FOURTH SUNDAY – Year C – 03 February

All four Scripture readings for this Sunday come together in a powerful manner.

JEREMIAH 1: 4 – 5. 17 – 19

PSALM 71 or 70

1 CORINTHIANS 12: 31 – 13:13

LUKE 4:: 21 21 – 30

{It may be informative to understand why so often (the Psalm nearly always) omits particular verses (as in this Sunday’s Jeremiah extract) in a presentation of a single reading? The purpose of the scripture presentation each Sunday is solely focussed on a specific, overall, teaching / instruction. It omits, therefore, any verses which might introduce a distraction from the holistic message.}

The Psalmist is able to proclaim that “it is you, Lord, who are my hope, my trust, Lord, from my youth. On you I have leaned from my birth; from my mother’s womb, you have been my help.” His confidence is founded on the words of Jeremiah: “before I formed you in the womb I knew you, and before you were born I consecrated you …”

A baby is born and the umbilical cord is cut. Now, it is true that despite the cutting of the cord, a parent always remains ‘the’ parent, and the baby always remains the parent’s child. Regarding our relationship with our God and Father, we need to remember that in some strange but real way the umbilical cord is never cut. We are always, we remain, attached to him. All our major problems and difficulties are automatically compounded when we either attempt to cut the cord ourselves or ignore its existence.

My personal experience tells me that the good Lord tugs at the cord at regular intervals but I often choose to ignore the jerk! I am, like it or not, permanently attached to him (or her?!). Therefore the Psalmist is able to proclaim “my rock, my constant refuge, a mighty stronghold to save me, for you are my rock, my stronghold.”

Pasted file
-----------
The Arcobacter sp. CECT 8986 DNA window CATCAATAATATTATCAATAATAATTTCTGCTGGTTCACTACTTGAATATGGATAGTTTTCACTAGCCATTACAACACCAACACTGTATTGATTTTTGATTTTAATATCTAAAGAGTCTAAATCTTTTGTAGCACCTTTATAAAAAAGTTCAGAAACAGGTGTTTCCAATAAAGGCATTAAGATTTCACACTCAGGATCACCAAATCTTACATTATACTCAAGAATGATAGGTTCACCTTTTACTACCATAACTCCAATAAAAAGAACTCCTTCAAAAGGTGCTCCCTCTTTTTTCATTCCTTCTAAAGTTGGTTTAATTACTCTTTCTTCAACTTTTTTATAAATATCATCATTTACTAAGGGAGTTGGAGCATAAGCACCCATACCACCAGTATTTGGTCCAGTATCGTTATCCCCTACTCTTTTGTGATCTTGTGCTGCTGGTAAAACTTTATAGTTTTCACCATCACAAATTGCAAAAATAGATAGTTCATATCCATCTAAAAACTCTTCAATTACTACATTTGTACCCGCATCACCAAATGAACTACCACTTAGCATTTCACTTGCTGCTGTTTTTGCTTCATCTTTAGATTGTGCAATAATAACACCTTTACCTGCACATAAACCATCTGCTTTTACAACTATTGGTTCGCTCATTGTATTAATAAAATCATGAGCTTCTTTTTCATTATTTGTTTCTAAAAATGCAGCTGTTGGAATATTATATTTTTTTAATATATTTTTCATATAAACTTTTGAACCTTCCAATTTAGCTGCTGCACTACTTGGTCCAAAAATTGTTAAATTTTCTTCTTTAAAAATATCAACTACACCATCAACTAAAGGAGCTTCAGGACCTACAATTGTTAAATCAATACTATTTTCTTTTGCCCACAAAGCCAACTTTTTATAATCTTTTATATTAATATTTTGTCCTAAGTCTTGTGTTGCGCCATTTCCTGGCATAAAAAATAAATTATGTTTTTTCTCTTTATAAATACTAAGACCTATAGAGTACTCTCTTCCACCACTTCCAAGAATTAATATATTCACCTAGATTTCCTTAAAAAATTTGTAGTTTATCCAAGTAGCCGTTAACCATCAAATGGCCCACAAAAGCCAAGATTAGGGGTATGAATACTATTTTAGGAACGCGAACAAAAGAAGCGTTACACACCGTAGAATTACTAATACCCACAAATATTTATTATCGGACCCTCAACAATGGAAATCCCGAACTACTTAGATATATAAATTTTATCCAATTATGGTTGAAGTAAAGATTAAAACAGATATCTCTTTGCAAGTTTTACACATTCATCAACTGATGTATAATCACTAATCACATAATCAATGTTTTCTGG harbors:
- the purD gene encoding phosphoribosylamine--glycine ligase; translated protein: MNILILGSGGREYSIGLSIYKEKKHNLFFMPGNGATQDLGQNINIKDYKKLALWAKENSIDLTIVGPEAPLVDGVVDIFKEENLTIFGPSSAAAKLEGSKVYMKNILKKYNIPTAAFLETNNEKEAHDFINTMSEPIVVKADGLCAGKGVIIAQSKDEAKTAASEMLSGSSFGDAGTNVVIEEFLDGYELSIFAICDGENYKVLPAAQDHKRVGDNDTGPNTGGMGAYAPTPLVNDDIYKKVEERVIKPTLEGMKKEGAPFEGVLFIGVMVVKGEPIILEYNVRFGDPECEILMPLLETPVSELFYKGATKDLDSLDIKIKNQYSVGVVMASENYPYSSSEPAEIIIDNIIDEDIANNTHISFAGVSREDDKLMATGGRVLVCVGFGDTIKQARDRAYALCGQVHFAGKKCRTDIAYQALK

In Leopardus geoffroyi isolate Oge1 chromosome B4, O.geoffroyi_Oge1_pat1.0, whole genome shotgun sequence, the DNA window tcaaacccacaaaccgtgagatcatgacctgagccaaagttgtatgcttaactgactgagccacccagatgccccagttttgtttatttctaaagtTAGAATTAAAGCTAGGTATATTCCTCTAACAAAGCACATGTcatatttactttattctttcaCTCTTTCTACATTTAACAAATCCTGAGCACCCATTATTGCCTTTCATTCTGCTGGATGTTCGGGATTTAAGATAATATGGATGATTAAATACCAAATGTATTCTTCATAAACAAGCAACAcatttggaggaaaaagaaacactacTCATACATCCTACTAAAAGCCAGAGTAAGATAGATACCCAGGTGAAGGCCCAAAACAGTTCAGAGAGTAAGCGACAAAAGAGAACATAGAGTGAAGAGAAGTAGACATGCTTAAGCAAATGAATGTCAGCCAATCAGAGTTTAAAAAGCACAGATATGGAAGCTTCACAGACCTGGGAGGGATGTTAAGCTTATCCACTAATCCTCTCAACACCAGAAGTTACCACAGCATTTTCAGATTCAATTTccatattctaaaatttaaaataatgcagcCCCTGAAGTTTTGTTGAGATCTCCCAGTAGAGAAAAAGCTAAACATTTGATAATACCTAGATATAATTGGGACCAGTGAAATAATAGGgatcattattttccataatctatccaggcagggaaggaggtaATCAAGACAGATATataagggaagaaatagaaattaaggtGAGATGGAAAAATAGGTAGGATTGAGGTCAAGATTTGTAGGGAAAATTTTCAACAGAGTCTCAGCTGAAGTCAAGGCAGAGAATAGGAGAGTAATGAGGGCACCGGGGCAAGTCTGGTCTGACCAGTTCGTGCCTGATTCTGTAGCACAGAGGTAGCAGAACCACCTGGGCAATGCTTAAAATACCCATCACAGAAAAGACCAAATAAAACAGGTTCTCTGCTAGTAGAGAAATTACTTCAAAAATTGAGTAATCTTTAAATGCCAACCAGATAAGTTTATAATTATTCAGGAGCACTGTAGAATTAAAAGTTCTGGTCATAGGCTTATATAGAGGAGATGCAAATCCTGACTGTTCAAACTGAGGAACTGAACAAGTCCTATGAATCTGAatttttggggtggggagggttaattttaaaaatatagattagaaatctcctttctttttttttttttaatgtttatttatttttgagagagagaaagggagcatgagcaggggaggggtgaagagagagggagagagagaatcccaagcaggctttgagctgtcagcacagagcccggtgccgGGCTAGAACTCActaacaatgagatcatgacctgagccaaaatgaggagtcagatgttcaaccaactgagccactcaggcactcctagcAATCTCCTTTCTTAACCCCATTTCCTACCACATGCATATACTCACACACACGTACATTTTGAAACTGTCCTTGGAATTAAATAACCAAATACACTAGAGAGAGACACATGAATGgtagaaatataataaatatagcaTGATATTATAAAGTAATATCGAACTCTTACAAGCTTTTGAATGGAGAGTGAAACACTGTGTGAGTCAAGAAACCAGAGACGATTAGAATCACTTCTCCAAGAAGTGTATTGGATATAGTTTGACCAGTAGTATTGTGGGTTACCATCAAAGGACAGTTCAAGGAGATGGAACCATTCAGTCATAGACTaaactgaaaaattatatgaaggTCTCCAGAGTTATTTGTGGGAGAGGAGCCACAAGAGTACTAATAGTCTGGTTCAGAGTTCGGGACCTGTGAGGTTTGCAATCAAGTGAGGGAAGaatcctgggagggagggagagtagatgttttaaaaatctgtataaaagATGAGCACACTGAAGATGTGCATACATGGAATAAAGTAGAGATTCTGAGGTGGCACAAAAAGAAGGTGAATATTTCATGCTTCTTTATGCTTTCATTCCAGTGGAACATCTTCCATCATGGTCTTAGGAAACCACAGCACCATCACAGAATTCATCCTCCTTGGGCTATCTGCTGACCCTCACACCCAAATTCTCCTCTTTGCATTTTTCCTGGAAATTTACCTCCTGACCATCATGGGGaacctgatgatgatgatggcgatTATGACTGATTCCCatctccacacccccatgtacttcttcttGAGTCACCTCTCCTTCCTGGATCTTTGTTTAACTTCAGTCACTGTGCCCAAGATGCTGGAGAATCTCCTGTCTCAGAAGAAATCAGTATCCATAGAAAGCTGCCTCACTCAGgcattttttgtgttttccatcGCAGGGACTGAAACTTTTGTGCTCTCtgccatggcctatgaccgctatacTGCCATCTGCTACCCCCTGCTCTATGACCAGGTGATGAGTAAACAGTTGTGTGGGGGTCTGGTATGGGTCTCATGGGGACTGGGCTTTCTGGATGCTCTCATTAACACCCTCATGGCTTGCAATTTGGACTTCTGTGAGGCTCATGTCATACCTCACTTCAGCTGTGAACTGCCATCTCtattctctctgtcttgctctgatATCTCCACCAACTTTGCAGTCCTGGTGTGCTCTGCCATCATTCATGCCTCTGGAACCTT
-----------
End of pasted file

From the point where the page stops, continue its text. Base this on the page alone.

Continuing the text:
It is this divine umbilical cord which results in Jeremiah’s proclamation of secure assurance for each one of us: “I make you this day a fortified city, an iron pillar, a bronze wall, against the whole land.” The Christian disciple must always have this conviction as responses are made to the daily challenges of life and living. In addition we are told “they shall fight against you, but they shall not prevail … for I am with you.” The basic connection is always there. We must be fully and confidently aware of this.

Of course we also need to be aware that none of this indicates or guarantees a free ride – or even an always easy one. Notice how both the Old Testament verses quoted above use the word against. Last week attention was drawn to the fact that often we have to march to a different tune …. swim against the tides and currents. Here, what is said this week begins to make sense. In addition, never forget more words from today’s Psalm: “you have taught me from my youth.” We must not forget the basic lessons. The first of these is that the umbilical cord is a lifeline. WE MUST USE IT!

It follows then that we must always, as Saint Paul tells us today, “desire the higher gifts.” I suspect the key word here is desire … to want and strive for earnestly. We must desire to be disciples, and strive to be. Paul emphasises the three basics of our discipleship – (a) we have to believe that we ARE disciples of the LORD, then (b) hope (work in the present to achieve our desire …. to achieve in this area {see last week’s reflection}, and (c) DO IT WITH LOVE!

The person who, for example, says I love golf, both desires and strives to reduce the handicap. This, of course, means doing it – practising it over and over again, always hoping for improvement, and believing it is possible.

If we study the person of Jesus as presented in the different Gospel narratives we should notice the frequency of his references to the umbilical cord he has with the Father. THIS FACT, TOO, IS INTENDED TO TEACH US SOMETHING ESSENTIAL.

Now, this Sunday’s Gospel reading makes two things very clear. In the first place, Jesus himself faced opposition – he was marching to a different tune, and was out of step with current customs and approaches. His thought process was different. Secondly, focus on the closing words of the extract. “But passing through the midst of them he went away.” Now look back at the prophet Jeremiah, and see how it all makes sense.

Do not fear opposition – pass through it and go on your way.